El Diablo Morado
When Paul Millinchuk, of Dumont, New Jersey, sold his '32 Chevy truck he just so happened to stumble across this '62 Chevy truck on eBay. The truck was mostly completed, had a great stance, and was being sold at a price too good to pass up. Soon after, it was on its way from Missouri to Jersey. The truck was already hooked up with a 350 small-block, '87 Chevy truck front clip, 12-bolt with 3.73 gears, and Muncie four-speed, which meant mechanically it was good to go. However, Paul needed to rework a few areas in order to enter his level of the "kool stratosphere." First up he ditched the '62 hood and installed a '60 Chevy hood. From there he took a Hot Wheel to the paint store and hunted for the exact metallic purple that was on the toy. Once found, the truck was painted metallic purple with a metallic white roof and a hint of silver flake. Inside, the dash and '62 Impala steering wheel were painted to match. As for the rest of the interior it was covered in leopard print. Paul also threw on a set Radir wheels with Coker whitewalls and side-dump exhaust. Once finished, he dubbed the '62 El Diablo Morado, the Purple Devil, after the Jersey shore legend, the Jersey Devil of Pine Barrens.
Feels Like The First Time
At 70 years young Jim Glidden, of Merced, California, is still hacking away at project after project. In his hot rod repertoire he has built more than a dozen projects, many of them trucks. Surprisingly though, he has never built one Chevy of any model. For that reason he decided his latest project ought to be of the Bow Tie family. He picked up this '55 from the original owner's son a few years back, and in no time it was back on the road. Jim started off with a donor chassis that he outfitted with a '76 Camaro front clip and a CPP rear leaf spring kit. At the rear of the truck Jim installed L.E.D. utility trailer lights in place of the stock units and he removed the filler neck and various trim pieces. From there the truck was dropped off at Danny Frank's Auto Body for this aqua-blue paint job. Jim then installed Auto Meter gauges with a billet insert inside the cab, as well as one-piece windows. With the truck finished, this now means Jim has earned his merit badges for building a Ford, Dodge, Studebaker ... and most recently, a Chevy truck.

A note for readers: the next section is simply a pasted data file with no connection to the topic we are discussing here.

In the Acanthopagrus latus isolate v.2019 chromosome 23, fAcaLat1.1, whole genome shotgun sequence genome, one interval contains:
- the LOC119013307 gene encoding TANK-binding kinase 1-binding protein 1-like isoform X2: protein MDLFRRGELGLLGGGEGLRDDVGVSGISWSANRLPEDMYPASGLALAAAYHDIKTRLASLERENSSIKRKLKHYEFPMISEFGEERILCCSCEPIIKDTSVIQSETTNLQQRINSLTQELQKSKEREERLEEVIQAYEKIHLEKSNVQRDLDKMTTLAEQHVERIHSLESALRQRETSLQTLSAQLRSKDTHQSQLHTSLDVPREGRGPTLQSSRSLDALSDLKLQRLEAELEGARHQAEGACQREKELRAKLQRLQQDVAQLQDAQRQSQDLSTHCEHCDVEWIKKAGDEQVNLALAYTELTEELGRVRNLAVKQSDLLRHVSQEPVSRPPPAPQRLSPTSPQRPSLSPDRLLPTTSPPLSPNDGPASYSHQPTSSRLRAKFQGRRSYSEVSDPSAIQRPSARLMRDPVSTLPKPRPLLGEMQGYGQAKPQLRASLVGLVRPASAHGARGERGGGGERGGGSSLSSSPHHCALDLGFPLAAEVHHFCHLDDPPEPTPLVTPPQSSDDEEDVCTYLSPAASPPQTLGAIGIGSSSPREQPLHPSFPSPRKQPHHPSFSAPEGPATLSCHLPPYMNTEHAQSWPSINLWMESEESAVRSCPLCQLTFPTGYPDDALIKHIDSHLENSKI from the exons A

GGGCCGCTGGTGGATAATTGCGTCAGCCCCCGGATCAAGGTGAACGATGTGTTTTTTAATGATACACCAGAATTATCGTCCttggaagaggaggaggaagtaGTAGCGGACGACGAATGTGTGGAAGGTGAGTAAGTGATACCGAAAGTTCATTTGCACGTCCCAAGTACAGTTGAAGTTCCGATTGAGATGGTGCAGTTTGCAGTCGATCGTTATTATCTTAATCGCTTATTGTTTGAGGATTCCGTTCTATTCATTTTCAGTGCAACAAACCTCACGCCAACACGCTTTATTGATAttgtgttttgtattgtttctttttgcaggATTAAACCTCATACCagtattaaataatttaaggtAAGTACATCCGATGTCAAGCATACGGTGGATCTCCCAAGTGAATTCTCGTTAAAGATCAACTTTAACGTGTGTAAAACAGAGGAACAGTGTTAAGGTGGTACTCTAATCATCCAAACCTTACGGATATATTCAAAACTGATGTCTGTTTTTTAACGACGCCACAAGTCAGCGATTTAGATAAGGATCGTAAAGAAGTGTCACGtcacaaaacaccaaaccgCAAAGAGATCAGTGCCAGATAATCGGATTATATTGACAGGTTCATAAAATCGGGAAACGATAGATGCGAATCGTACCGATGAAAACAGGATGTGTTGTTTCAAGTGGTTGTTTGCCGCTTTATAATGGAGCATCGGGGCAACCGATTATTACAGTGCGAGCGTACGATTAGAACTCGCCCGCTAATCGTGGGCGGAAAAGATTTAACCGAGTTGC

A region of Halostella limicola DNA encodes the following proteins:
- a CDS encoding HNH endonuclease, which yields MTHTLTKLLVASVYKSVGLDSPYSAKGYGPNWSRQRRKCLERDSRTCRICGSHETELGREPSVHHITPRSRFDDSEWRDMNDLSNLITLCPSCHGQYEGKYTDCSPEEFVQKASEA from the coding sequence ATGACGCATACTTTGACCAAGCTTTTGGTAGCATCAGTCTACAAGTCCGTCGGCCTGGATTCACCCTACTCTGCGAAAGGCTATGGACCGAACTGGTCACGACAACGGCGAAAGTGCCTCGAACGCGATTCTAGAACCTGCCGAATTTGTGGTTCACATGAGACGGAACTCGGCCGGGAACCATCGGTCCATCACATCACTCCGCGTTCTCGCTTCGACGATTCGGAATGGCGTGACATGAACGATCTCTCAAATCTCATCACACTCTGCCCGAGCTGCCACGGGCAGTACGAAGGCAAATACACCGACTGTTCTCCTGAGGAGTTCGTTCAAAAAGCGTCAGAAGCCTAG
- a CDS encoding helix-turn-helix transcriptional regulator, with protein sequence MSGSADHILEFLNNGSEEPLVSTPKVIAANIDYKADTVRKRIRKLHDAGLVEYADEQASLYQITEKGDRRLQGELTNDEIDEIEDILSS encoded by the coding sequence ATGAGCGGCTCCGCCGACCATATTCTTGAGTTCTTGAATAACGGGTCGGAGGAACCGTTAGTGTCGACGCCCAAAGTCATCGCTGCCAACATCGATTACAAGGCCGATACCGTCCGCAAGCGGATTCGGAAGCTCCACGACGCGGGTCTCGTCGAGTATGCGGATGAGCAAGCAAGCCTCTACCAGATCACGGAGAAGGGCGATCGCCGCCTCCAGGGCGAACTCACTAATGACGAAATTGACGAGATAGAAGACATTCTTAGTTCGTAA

Hot Rod At Last
Growing up on the family citrus farm, Dino (whom forgot to include his last name in his letter), of La Quinta, California, has had his fair share of run-ins with trucks. As Dino told us, "We would drive the wheels off the trucks on the farm, and fix 'em with whatever we had lying around. Because of that I have loved old trucks my whole life." His '53 Ford is no stranger to Dino's ways; it's been in the family since '53 when it was purchased as just another work truck. Years ago, Dino decided that the truck needed to be hot rodded, and here's what followed. Dino began by installing a 3-inch drop axle; no IFS needed, because if a straight-axle was good enough for Stone, Woods, and Cook it was good enough for him! Under the hood is a 351 Cobra Jet motor from a '71 Mustang, once again as Dino put it, "No Ford-o-lets, for me!" The 9-inch rearend out back was donated from his aunt's '72 Lincoln after it meet a Eucalyptus tree. Because of the 15x12 E.T. five-spokes out back the rear fenders were also widened 31/2 inches. Wanting a hot rod look Dino went for a red paint job with yellow and orange flames. No doubt this citrus hauler turned hot rod hauler was long overdue.
Editor's Note: Getting your truck into Readers' Trucks is a snap, of the camera, that is. All it takes is a stack of good-quality photos of your ride that are in focus and well lit. Due to the volume of mail we receive, we regret that we cannot return photographs. Send photos of your truck (no Polaroids or printouts) to: CCT, Readers' Trucks, 774 S. Placentia Ave., Placentia, CA 92870. It is important that you include a detailed description of the modifications you have made to your truck, including any interesting stories behind it.